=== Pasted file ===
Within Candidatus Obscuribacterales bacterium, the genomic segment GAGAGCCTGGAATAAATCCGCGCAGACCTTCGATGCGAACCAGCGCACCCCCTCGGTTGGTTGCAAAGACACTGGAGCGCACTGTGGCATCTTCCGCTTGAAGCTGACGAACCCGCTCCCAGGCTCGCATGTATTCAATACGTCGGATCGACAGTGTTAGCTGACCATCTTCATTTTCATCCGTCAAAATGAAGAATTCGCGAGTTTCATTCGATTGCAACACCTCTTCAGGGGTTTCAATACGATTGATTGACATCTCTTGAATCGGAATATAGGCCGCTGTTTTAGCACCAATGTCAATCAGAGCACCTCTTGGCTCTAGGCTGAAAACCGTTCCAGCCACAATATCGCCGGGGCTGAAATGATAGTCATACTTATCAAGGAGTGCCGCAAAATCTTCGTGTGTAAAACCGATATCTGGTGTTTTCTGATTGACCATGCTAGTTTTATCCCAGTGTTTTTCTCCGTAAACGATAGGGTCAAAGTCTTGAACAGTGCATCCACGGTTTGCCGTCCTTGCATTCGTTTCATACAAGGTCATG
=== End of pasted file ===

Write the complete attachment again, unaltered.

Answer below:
Within Candidatus Obscuribacterales bacterium, the genomic segment GAGAGCCTGGAATAAATCCGCGCAGACCTTCGATGCGAACCAGCGCACCCCCTCGGTTGGTTGCAAAGACACTGGAGCGCACTGTGGCATCTTCCGCTTGAAGCTGACGAACCCGCTCCCAGGCTCGCATGTATTCAATACGTCGGATCGACAGTGTTAGCTGACCATCTTCATTTTCATCCGTCAAAATGAAGAATTCGCGAGTTTCATTCGATTGCAACACCTCTTCAGGGGTTTCAATACGATTGATTGACATCTCTTGAATCGGAATATAGGCCGCTGTTTTAGCACCAATGTCAATCAGAGCACCTCTTGGCTCTAGGCTGAAAACCGTTCCAGCCACAATATCGCCGGGGCTGAAATGATAGTCATACTTATCAAGGAGTGCCGCAAAATCTTCGTGTGTAAAACCGATATCTGGTGTTTTCTGATTGACCATGCTAGTTTTATCCCAGTGTTTTTCTCCGTAAACGATAGGGTCAAAGTCTTGAACAGTGCATCCACGGTTTGCCGTCCTTGCATTCGTTTCATACAAGGTCATG